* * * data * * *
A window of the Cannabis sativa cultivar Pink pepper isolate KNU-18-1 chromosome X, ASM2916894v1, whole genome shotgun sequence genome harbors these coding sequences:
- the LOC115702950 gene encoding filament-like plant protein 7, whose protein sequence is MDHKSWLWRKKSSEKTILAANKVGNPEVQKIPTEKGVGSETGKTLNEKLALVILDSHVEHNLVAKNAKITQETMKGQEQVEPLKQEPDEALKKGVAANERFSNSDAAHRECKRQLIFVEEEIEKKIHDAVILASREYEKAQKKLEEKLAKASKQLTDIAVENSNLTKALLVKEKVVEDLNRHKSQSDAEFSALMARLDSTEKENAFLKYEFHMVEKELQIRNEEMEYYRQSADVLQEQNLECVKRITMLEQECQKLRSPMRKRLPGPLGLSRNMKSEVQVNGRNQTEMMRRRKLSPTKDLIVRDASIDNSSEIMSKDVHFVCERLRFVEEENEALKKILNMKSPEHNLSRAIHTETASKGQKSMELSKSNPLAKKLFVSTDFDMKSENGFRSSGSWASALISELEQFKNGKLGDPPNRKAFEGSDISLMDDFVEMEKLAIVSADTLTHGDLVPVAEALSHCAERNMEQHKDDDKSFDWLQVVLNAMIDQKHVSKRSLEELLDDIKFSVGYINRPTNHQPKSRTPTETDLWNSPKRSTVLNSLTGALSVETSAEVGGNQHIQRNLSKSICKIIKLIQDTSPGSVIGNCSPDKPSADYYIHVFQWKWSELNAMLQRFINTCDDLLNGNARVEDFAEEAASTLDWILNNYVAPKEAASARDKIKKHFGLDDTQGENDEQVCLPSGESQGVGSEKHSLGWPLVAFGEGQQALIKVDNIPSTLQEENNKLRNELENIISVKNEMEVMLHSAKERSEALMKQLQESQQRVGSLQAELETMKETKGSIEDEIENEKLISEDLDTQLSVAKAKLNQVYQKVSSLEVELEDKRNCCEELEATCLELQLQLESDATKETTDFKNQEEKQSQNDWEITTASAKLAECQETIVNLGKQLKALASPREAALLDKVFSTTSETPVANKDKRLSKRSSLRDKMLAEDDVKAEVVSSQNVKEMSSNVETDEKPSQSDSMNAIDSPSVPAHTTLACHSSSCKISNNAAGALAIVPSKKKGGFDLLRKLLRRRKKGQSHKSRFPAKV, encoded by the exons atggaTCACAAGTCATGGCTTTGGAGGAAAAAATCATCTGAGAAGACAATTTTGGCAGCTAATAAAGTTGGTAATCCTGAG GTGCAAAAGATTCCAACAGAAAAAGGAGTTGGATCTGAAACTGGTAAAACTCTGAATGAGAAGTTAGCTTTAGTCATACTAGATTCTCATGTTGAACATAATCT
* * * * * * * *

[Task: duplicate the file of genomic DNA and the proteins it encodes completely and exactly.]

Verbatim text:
A window of the Cannabis sativa cultivar Pink pepper isolate KNU-18-1 chromosome X, ASM2916894v1, whole genome shotgun sequence genome harbors these coding sequences:
- the LOC115702950 gene encoding filament-like plant protein 7, whose protein sequence is MDHKSWLWRKKSSEKTILAANKVGNPEVQKIPTEKGVGSETGKTLNEKLALVILDSHVEHNLVAKNAKITQETMKGQEQVEPLKQEPDEALKKGVAANERFSNSDAAHRECKRQLIFVEEEIEKKIHDAVILASREYEKAQKKLEEKLAKASKQLTDIAVENSNLTKALLVKEKVVEDLNRHKSQSDAEFSALMARLDSTEKENAFLKYEFHMVEKELQIRNEEMEYYRQSADVLQEQNLECVKRITMLEQECQKLRSPMRKRLPGPLGLSRNMKSEVQVNGRNQTEMMRRRKLSPTKDLIVRDASIDNSSEIMSKDVHFVCERLRFVEEENEALKKILNMKSPEHNLSRAIHTETASKGQKSMELSKSNPLAKKLFVSTDFDMKSENGFRSSGSWASALISELEQFKNGKLGDPPNRKAFEGSDISLMDDFVEMEKLAIVSADTLTHGDLVPVAEALSHCAERNMEQHKDDDKSFDWLQVVLNAMIDQKHVSKRSLEELLDDIKFSVGYINRPTNHQPKSRTPTETDLWNSPKRSTVLNSLTGALSVETSAEVGGNQHIQRNLSKSICKIIKLIQDTSPGSVIGNCSPDKPSADYYIHVFQWKWSELNAMLQRFINTCDDLLNGNARVEDFAEEAASTLDWILNNYVAPKEAASARDKIKKHFGLDDTQGENDEQVCLPSGESQGVGSEKHSLGWPLVAFGEGQQALIKVDNIPSTLQEENNKLRNELENIISVKNEMEVMLHSAKERSEALMKQLQESQQRVGSLQAELETMKETKGSIEDEIENEKLISEDLDTQLSVAKAKLNQVYQKVSSLEVELEDKRNCCEELEATCLELQLQLESDATKETTDFKNQEEKQSQNDWEITTASAKLAECQETIVNLGKQLKALASPREAALLDKVFSTTSETPVANKDKRLSKRSSLRDKMLAEDDVKAEVVSSQNVKEMSSNVETDEKPSQSDSMNAIDSPSVPAHTTLACHSSSCKISNNAAGALAIVPSKKKGGFDLLRKLLRRRKKGQSHKSRFPAKV, encoded by the exons atggaTCACAAGTCATGGCTTTGGAGGAAAAAATCATCTGAGAAGACAATTTTGGCAGCTAATAAAGTTGGTAATCCTGAG GTGCAAAAGATTCCAACAGAAAAAGGAGTTGGATCTGAAACTGGTAAAACTCTGAATGAGAAGTTAGCTTTAGTCATACTAGATTCTCATGTTGAACATAATCT